Poor small-scale farmers are the world's biggest risk takers.
Imagine a poor farmer who owns a small plot of land. She buys seeds with cash she borrows from a trader and must find a way to manage pests without killing her vegetables. She must guess when and when not to plant because weather patterns are no longer predictable.
She farms even if she knows her produce will compete and probably lose to cheaper ones imported from state-subsidized industrial mono-crop farms elsewhere. In her 50s to 60s (the average age of farmers), she gambles season after season, because agriculture is the livelihood – and the life – she knows.
Southeast Asia is home to poor small-scale farmers like her who, despite hardship, prop up the region's agriculture sector.
Agriculture contributes significantly to the gross domestic product and provides employment to the labor force of several countries in the region.
However, Oxfam's new report, Harmless Harvest, argues that climate change is undermining the viability of agriculture in the region and putting many small-scale farmers' and fisherfolks’ livelihoods at risk.
The report found that increasing temperatures are linked to declining rice yields. According to the International Rice Research Institute, rice yields drop as much as 10 percent for every 1 percent rise in temperature – a worrisome statistic for a region which considers rice as a staple cereal.
Citing a study by N.K. Redfern et al presented at a FAO/OECD workshop in Italy, in 2012, the report found that in Cambodia, Laos, Thailand, Myanmar and Vietnam, rainfall has been below average since 2009, resulting in droughts, which are correlated to lower yields and increased pest and plant disease infestation. Where irrigation facilities are woefully few, this trend is a cause for concern.
Rising sea levels also cause saltwater to seep into water sources and agricultural lands in Indonesia and Vietnam, affecting rice and food production, a study of the Asian Development Bank found.
Extreme weather events, which show up more and more on the doorstep of Southeast Asia, are the bane of agriculture.
The Fifth Assessment Report of the Intergovernmental Panel on Climate Change (IPCC) found that in Cambodia, intense floods and droughts accounted for 90 percent of rice production losses from 1996 to 2001. In 2013, super typhoon Haiyan decimated more than 30 million coconut trees, on which hundreds of thousands of poor families in central Philippines depend for their livelihood.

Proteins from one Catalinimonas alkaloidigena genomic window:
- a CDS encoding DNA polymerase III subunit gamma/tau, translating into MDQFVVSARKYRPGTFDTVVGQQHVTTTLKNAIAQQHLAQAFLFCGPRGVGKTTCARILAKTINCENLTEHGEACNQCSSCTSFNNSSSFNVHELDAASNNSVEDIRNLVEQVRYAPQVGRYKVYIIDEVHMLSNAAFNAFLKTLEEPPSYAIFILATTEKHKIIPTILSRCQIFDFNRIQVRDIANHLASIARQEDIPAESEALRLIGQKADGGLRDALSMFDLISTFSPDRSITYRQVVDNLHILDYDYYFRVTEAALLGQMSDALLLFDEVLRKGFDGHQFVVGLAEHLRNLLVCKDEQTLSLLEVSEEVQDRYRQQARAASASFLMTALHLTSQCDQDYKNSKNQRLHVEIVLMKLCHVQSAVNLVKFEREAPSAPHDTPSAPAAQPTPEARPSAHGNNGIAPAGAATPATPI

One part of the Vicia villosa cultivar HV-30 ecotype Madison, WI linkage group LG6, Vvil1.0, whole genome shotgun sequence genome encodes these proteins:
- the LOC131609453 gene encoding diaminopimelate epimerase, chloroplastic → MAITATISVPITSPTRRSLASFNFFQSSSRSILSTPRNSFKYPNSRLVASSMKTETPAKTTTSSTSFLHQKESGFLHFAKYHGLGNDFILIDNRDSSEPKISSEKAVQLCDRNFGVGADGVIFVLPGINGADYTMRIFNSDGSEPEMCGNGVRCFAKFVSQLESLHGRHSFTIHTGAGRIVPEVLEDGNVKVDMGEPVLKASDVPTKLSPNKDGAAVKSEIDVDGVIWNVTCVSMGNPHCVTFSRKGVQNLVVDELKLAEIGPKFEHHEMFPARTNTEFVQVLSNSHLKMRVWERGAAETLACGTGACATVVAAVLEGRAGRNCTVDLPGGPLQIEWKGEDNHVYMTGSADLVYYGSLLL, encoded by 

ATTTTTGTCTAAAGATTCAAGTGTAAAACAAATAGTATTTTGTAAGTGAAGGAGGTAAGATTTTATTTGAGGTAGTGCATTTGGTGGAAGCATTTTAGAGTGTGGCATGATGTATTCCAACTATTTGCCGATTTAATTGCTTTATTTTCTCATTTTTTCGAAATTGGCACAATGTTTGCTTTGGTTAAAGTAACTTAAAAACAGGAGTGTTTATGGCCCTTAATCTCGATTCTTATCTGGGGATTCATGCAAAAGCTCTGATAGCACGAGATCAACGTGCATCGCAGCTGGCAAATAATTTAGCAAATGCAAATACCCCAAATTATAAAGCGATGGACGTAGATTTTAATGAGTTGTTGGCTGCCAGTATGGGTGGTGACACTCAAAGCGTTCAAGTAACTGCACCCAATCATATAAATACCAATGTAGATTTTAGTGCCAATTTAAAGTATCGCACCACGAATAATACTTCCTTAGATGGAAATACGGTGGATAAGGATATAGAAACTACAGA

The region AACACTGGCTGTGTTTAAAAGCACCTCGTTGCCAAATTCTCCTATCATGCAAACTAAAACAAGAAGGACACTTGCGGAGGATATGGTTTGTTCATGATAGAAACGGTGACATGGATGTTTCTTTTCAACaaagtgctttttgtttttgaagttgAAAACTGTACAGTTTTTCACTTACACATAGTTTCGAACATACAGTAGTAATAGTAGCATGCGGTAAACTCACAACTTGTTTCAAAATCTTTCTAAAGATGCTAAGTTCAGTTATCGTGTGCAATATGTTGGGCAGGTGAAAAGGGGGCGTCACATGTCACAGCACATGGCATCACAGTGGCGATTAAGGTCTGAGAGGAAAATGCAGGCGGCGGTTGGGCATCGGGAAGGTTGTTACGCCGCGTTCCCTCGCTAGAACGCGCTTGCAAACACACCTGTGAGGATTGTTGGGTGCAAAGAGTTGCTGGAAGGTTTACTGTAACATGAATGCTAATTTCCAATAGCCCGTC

On the flip side, agriculture's contribution to greenhouse gas (GHG) emissions is also on the rise. According to the IPCC, agriculture accounts for 14 percent of total GHGs, the same level of emissions from the industry and transport sectors. Large-scale industrial agriculture is responsible for these agricultural emissions.
Against this background, what can the Association of Southeast Asian Nations (ASEAN) do to make small-scale farmers and agriculture become resilient to climate change?
Bet on sustainable agriculture and agro-ecology.
Sustainable agriculture practices include crop diversification, composting, responsible water management, and rehabilitation of degraded soils.
Agro-ecology's virtues include recycling biomass to enhance the soil's nutrients, managing water more efficiently, intercropping, and using heirloom seeds. Agro-ecology upholds the symbiotic interaction between plants, insects, animals, soil, and the surroundings to maintain a flourishing ecosystem.
Both sustainable agriculture and agro-ecology put a premium on small-scale farmers' welfare and livelihood.
Sustainable agriculture and agro-ecology practices are, in effect, also ways to adapt to climate change and mitigate its impact. Those practices will help farmers grow food in a changing climate (climate adaptation) without further emitting GHGs (climate mitigation).
For agriculture to thrive in a looming climate crisis, ASEAN must shift to sustainable agriculture and agro-ecology, which can be expressed concretely in a number of ways.
First, ASEAN must duplicate sustainable agriculture and agro-ecology practices across the region. One such program is SRI or Systems of Rice Intensification, which optimizes harvests without depleting soil nutrients, and uses rice varieties that can withstand floods or droughts. SRI is already gaining ground in Cambodia, Vietnam, and the Philippines.
Women, who are also food producers, must be included in these programs. Women are often mistakenly not counted as economic actors, and are therefore left out of development projects.
Second, ASEAN should look at forming a centralized knowledge hub for adaptation and mitigation which will allow member states to share and access information such as climate impacts on agriculture and good practices of agricultural adaptation.
Third, ASEAN should study the creation of an ASEAN fund for adaptation and mitigation. Damages to agriculture wrought by disasters cost billions of dollars. Early warning systems and localized weather forecasting and climate data collection would save many a harvest from being submerged.
Finally, national governments in ASEAN must incentivize small-scale farmers to continue or adopt sustainable and agro-ecological farming practices.
The stakes are too high for small-scale farmers in the age of climate change.
ASEAN must bet on poor farmers and sustainable agriculture and agro-ecology for the region to deal with certain risk.
* Riza Bernabe is the policy coordinator and Maya Quirino, the media, advocacy and communications lead, of Oxfam’s Grow campaign in East Asia. The Grow campaign calls for governments in Southeast Asia to support the livelihoods of small-scale farmers and fisherfolk and to ensure food self-sufficiency in the region. The opinions expressed are their own.